Nixon’s IRS commissioner talks about how he defied orders to target enemies


Article Two of the impeachment drawn up against former President Richard Nixon was his attempted misuse of the Internal Revenue Service to target his political enemies.

Approached by the Nixon administration with an “enemies list of about 200 Democrats” to investigate, then-IRS Commissioner Johnine Mac Walters refused “to do what he considered unthinkable.”

And now, with the new IRS scandal brewing in the Obama administration, Walters, 93, spoke exclusively to David Dykes from to “resume his personal quest, not for vindication, but to validate his rejection of Nixon’s ordered tactics while Walters was commissioner of Internal Revenue.”

Dykes reported Walters account of being handed the enemies list by Nixon White House counsel John Dean during the 1972 election year.

Walters was stunned by the list, he wrote in his book “Our Journey,” the article said.

The article continued the account:

Walters, in disbelief, walked out with the enemies list, a reaction he said was a mistake. A couple of days later, he showed the list to Secretary of the Treasury George Shultz, his boss, and said that in his opinion the IRS should do “absolutely nothing” with it, Walters wrote in his book and recalled in the interviews.

The secretary glanced at the list, threw it back across his desk and said, “Do it,” meaning lock it up in the commissioner’s safe and do nothing further, Walters wrote.

He personally sealed the list, locked it in the safe and told no one at the IRS he had it, Walters said.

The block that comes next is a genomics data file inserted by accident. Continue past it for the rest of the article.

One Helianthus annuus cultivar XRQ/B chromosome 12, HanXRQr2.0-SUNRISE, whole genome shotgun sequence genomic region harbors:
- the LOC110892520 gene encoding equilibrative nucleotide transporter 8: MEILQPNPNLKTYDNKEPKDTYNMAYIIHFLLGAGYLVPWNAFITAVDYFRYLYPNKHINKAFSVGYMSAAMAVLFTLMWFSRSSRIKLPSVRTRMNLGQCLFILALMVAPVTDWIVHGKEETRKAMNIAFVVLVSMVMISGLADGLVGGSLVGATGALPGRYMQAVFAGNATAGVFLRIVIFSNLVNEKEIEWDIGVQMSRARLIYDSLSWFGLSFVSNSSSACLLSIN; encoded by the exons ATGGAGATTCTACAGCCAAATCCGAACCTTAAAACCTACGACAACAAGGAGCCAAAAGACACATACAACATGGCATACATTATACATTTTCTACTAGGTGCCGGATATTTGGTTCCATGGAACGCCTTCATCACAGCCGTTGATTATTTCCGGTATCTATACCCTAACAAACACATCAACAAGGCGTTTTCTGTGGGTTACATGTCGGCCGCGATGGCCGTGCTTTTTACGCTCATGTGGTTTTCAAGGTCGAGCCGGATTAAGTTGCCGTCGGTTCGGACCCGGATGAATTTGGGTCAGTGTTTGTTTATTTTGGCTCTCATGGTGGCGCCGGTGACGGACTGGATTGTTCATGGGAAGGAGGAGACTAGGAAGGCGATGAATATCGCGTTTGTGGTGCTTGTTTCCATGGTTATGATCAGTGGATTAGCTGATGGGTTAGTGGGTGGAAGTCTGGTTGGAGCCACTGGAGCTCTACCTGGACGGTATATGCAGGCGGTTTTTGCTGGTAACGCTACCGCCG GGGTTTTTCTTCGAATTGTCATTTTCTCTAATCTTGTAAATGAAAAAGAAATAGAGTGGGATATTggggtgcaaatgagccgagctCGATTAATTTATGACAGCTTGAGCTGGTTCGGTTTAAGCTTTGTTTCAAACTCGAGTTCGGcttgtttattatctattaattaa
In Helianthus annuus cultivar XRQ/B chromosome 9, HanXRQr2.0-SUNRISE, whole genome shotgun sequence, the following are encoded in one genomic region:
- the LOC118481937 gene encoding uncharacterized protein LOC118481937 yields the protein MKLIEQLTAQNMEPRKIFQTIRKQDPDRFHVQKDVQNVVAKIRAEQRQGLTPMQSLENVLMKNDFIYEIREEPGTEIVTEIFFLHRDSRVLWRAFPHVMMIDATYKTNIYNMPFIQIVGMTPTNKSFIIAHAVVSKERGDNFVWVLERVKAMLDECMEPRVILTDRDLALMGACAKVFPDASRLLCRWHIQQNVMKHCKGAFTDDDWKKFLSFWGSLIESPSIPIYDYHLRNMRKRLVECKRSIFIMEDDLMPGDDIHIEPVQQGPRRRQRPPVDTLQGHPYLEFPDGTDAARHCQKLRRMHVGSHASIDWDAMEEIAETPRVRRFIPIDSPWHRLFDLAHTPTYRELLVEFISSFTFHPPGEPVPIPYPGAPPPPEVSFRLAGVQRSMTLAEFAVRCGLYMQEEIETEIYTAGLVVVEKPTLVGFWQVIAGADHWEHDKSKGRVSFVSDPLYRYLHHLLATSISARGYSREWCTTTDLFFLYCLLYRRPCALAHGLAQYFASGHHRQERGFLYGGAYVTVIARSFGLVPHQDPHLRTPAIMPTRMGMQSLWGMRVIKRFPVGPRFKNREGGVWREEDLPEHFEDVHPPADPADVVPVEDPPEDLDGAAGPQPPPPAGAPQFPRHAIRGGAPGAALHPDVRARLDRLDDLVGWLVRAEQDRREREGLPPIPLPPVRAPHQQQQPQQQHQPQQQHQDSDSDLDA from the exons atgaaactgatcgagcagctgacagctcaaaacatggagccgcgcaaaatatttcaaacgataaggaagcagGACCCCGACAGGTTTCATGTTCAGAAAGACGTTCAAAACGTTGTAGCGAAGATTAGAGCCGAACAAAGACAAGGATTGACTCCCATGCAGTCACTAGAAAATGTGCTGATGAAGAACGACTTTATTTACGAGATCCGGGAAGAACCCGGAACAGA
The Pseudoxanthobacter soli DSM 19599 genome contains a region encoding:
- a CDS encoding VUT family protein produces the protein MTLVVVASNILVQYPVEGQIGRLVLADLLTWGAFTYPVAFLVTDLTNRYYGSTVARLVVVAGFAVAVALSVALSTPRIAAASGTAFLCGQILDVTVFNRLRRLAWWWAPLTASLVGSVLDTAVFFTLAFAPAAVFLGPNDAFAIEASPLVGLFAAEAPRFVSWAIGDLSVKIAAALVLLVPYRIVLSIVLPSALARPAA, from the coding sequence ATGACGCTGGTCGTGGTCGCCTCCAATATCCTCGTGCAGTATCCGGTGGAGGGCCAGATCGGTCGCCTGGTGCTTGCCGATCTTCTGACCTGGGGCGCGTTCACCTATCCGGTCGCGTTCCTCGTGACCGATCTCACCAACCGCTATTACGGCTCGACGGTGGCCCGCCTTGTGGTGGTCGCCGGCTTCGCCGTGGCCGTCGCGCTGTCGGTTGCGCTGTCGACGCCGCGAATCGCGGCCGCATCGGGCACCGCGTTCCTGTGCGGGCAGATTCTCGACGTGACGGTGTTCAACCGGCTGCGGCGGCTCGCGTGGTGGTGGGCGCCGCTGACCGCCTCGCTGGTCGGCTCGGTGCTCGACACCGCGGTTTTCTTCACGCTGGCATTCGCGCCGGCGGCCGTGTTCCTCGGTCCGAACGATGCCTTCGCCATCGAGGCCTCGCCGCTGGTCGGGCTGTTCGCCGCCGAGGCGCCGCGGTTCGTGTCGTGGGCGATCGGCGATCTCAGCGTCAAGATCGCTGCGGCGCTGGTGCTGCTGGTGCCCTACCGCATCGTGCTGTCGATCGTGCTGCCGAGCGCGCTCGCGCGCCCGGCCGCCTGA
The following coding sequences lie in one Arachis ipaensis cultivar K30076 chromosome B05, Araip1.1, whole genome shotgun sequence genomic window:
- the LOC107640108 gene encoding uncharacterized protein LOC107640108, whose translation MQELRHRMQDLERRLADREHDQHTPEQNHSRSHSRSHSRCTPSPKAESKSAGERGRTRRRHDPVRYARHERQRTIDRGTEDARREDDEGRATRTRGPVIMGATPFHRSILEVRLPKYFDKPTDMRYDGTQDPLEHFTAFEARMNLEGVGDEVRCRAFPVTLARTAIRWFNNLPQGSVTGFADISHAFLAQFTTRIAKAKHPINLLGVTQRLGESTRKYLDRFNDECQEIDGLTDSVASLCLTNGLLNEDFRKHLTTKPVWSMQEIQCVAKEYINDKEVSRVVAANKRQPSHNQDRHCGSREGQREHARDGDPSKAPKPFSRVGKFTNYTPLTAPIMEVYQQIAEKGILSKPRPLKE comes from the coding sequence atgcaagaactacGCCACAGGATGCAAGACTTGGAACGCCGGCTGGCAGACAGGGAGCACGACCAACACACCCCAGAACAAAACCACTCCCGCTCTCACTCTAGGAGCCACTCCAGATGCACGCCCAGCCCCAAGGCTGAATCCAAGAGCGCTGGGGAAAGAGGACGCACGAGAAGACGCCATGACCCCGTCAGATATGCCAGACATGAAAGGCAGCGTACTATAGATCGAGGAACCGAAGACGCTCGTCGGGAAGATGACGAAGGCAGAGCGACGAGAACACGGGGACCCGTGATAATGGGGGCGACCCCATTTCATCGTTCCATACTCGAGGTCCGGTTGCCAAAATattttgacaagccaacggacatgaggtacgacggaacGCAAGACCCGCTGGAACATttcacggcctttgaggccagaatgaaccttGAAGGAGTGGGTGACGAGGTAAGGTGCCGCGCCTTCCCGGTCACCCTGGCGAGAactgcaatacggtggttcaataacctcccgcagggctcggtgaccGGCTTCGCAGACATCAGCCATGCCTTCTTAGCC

“We did not touch a single person on that list,” he said.

“The story is interesting because the IRS wouldn’t do it,” the former director of the Richard Nixon Presidential Library and Museum Tim Naftali said. “It didn’t happen, not because the White House didn’t want it to happen, but because people like Johnnie Walters said ‘no.’”

The Republican Walters told Dykes he is very concerned about the recent scandal involving the IRS targeting of conservative groups. The investigation into what Obama knew and when he knew it continues.

However, the article noted, Walters said, “in an administration largely remembered for its abuse of power, he stood his ground with Nixon’s aides.”

“In my opinion, of all the things I did for IRS while commissioner, the most important one was to deliver that enemies list unsealed to Larry Woodworth [then-executive director of the Joint Tax Committee],” Dykes quoted from Walters’ book. “Because then we could say with absolute certainty that IRS never began any audit or investigation of any name on that list because of the list.”

“It also kept him out of jail, Walters wrote.”

Just for comparison sake to the current IRS abuse, here is the relevant Nixon article of impeachment: 

He has, acting personally and through his subordinates and agents, endeavored to obtain from the Internal Revenue Service, in violation of the constitutional rights of citizens, confidential information contained in income tax returns for purposes not authorized by law, and to cause, in violation of the constitutional rights of citizens, income tax audits or other income tax investigations to be initiated or conducted in a discriminatory manner.

Watch Walters’ interview here:

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